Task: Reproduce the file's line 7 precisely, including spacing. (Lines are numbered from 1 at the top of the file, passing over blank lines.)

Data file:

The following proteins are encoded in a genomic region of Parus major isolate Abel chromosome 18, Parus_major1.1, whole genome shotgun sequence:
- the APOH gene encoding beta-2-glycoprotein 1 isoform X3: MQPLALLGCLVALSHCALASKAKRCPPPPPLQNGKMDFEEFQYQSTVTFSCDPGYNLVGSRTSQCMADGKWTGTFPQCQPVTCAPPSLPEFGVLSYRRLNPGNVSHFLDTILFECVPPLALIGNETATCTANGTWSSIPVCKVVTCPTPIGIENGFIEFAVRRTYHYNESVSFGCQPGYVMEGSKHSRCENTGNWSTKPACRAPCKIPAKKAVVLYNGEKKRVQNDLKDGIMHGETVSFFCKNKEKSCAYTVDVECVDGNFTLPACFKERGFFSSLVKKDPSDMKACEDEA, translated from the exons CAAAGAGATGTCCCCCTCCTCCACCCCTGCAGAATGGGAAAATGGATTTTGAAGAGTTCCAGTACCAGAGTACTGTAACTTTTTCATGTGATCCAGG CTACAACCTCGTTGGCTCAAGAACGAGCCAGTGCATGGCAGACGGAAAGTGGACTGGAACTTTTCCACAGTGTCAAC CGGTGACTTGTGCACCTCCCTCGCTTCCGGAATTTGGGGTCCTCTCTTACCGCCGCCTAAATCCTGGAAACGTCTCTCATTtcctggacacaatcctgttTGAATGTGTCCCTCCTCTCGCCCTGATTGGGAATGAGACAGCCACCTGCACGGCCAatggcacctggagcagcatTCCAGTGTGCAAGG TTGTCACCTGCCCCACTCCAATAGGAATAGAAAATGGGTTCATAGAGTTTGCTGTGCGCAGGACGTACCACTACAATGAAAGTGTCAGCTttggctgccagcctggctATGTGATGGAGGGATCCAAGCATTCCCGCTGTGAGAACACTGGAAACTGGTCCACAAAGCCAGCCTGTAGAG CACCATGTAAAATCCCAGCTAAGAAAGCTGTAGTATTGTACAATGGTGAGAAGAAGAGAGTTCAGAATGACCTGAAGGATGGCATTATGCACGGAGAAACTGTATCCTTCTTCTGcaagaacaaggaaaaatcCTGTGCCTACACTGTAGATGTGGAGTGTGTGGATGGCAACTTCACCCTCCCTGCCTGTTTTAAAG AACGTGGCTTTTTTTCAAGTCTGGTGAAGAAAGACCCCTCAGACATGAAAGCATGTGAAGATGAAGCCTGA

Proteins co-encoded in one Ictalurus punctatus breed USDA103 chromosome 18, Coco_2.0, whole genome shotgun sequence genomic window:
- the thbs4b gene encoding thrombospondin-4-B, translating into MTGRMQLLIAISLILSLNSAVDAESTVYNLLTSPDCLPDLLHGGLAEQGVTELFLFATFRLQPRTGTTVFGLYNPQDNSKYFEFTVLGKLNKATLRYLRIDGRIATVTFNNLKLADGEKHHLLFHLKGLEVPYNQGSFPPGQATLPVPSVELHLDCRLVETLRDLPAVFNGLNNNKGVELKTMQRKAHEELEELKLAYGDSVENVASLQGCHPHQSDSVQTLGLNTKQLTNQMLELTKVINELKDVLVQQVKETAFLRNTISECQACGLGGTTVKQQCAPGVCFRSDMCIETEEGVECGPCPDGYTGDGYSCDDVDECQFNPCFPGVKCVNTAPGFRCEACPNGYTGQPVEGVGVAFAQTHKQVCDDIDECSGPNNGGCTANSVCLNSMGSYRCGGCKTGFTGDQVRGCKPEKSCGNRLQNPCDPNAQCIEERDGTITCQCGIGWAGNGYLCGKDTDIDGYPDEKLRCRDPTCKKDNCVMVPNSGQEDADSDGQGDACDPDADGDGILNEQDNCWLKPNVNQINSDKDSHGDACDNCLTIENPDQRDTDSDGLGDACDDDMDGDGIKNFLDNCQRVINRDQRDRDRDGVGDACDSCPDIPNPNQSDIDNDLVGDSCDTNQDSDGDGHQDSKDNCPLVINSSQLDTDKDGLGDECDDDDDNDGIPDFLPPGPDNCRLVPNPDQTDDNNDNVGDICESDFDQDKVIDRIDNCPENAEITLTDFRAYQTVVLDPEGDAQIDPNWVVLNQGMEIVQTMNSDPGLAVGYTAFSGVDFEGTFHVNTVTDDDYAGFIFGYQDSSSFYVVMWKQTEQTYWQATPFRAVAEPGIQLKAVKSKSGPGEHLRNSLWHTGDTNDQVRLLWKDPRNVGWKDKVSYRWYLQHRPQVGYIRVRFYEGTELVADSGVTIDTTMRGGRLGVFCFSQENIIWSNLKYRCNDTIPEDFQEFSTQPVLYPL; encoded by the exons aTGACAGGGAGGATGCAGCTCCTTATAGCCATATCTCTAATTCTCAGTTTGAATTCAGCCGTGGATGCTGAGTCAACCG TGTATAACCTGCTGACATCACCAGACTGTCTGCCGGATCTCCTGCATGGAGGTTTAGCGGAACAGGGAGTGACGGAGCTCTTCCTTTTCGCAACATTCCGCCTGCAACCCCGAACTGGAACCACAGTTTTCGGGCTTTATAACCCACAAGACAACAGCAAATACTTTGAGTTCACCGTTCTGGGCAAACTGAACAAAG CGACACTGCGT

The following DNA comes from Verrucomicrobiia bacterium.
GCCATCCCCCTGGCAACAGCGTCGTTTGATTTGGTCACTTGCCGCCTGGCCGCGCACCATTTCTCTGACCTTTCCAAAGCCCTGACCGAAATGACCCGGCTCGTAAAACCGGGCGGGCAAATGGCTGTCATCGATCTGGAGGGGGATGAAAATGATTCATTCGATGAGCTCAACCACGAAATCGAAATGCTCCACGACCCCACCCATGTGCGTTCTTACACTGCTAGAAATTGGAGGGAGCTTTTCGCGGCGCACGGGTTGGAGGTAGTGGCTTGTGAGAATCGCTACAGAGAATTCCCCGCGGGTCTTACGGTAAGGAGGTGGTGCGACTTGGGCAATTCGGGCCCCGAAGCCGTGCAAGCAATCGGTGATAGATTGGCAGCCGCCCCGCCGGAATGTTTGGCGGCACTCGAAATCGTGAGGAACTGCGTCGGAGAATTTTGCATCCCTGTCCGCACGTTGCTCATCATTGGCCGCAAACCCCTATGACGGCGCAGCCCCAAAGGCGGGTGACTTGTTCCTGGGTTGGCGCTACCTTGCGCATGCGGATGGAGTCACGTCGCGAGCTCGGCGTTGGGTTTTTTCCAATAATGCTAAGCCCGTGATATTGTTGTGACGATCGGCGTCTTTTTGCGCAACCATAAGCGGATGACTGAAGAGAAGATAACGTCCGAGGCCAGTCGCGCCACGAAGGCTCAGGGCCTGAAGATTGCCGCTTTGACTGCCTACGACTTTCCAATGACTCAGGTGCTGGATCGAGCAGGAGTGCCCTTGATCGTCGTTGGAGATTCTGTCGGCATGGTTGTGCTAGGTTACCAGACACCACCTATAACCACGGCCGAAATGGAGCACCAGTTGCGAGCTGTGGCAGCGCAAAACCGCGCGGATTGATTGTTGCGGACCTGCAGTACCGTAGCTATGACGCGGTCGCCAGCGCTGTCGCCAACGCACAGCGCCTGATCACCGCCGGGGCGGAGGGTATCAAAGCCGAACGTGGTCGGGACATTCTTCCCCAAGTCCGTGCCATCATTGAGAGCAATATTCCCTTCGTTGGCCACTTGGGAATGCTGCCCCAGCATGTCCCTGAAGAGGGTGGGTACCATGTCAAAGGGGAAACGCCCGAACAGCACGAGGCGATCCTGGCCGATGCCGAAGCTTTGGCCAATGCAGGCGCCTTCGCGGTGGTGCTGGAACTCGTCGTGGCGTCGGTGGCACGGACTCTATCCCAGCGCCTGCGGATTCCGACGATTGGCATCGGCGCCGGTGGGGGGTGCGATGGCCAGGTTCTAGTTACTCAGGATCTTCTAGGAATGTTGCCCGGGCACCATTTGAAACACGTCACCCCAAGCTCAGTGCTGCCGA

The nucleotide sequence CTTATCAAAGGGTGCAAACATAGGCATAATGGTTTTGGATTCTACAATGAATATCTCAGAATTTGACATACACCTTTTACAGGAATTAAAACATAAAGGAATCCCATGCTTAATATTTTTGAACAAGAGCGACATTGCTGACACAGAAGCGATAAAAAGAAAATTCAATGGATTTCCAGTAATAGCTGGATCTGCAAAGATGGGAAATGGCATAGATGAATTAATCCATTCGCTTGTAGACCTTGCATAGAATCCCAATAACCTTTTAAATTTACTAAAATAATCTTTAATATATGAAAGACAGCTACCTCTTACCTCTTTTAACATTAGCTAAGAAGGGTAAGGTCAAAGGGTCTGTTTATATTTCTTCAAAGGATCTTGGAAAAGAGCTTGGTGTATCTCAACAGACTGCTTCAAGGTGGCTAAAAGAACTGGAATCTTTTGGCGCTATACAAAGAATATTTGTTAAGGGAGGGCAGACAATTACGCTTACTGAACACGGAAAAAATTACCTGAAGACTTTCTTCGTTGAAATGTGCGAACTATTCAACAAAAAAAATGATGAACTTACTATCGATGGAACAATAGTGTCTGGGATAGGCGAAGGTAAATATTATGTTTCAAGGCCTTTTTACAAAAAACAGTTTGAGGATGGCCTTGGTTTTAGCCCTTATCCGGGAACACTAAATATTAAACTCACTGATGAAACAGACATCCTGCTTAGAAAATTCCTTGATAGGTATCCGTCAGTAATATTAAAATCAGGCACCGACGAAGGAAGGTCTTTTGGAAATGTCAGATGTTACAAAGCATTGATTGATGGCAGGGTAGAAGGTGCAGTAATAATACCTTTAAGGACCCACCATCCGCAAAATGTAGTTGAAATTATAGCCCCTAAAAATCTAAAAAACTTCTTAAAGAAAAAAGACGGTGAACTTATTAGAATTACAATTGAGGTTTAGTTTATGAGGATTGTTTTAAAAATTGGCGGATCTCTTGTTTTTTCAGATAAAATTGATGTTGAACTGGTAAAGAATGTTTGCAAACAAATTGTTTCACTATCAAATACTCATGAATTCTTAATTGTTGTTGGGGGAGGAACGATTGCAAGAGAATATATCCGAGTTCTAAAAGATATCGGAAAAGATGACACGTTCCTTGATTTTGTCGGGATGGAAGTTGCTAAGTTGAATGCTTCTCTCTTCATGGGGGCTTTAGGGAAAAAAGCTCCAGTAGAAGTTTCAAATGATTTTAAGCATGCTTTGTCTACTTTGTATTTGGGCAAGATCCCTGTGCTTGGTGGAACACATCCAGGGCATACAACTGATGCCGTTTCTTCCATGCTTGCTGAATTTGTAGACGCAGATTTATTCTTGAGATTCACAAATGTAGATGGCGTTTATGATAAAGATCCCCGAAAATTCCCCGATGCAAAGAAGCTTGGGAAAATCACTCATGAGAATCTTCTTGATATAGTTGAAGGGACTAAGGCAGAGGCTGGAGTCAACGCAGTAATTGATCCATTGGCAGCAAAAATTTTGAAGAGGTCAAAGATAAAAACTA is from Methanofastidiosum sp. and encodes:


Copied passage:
The nucleotide sequence CTTATCAAAGGGTGCAAACATAGGCATAATGGTTTTGGATTCTACAATGAATATCTCAGAATTTGACATACACCTTTTACAGGAATTAAAACATAAAGGAATCCCATGCTTAATATTTTTGAACAAGAGCGACATTGCTGACACAGAAGCGATAAAAAGAAAATTCAATGGATTTCCAGTAATAGCTGGATCTGCAAAGATGGGAAATGGCATAGATGAATTAATCCATTCGCTTGTAGACCTTGCATAGAATCCCAATAACCTTTTAAATTTACTAAAATAATCTTTAATATATGAAAGACAGCTACCTCTTACCTCTTTTAACATTAGCTAAGAAGGGTAAGGTCAAAGGGTCTGTTTATATTTCTTCAAAGGATCTTGGAAAAGAGCTTGGTGTATCTCAACAGACTGCTTCAAGGTGGCTAAAAGAACTGGAATCTTTTGGCGCTATACAAAGAATATTTGTTAAGGGAGGGCAGACAATTACGCTTACTGAACACGGAAAAAATTACCTGAAGACTTTCTTCGTTGAAATGTGCGAACTATTCAACAAAAAAAATGATGAACTTACTATCGATGGAACAATAGTGTCTGGGATAGGCGAAGGTAAATATTATGTTTCAAGGCCTTTTTACAAAAAACAGTTTGAGGATGGCCTTGGTTTTAGCCCTTATCCGGGAACACTAAATATTAAACTCACTGATGAAACAGACATCCTGCTTAGAAAATTCCTTGATAGGTATCCGTCAGTAATATTAAAATCAGGCACCGACGAAGGAAGGTCTTTTGGAAATGTCAGATGTTACAAAGCATTGATTGATGGCAGGGTAGAAGGTGCAGTAATAATACCTTTAAGGACCCACCATCCGCAAAATGTAGTTGAAATTATAGCCCCTAAAAATCTAAAAAACTTCTTAAAGAAAAAAGACGGTGAACTTATTAGAATTACAATTGAGGTTTAGTTTATGAGGATTGTTTTAAAAATTGGCGGATCTCTTGTTTTTTCAGATAAAATTGATGTTGAACTGGTAAAGAATGTTTGCAAACAAATTGTTTCACTATCAAATACTCATGAATTCTTAATTGTTGTTGGGGGAGGAACGATTGCAAGAGAATATATCCGAGTTCTAAAAGATATCGGAAAAGATGACACGTTCCTTGATTTTGTCGGGATGGAAGTTGCTAAGTTGAATGCTTCTCTCTTCATGGGGGCTTTAGGGAAAAAAGCTCCAGTAGAAGTTTCAAATGATTTTAAGCATGCTTTGTCTACTTTGTATTTGGGCAAGATCCCTGTGCTTGGTGGAACACATCCAGGGCATACAACTGATGCCGTTTCTTCCATGCTTGCTGAATTTGTAGACGCAGATTTATTCTTGAGATTCACAAATGTAGATGGCGTTTATGATAAAGATCCCCGAAAATTCCCCGATGCAAAGAAGCTTGGGAAAATCACTCATGAGAATCTTCTTGATATAGTTGAAGGGACTAAGGCAGAGGCTGGAGTCAACGCAGTAATTGATCCATTGGCAGCAAAAATTTTGAAGAGGTCAAAGATAAAAACTA is from Methanofastidiosum sp. and encodes: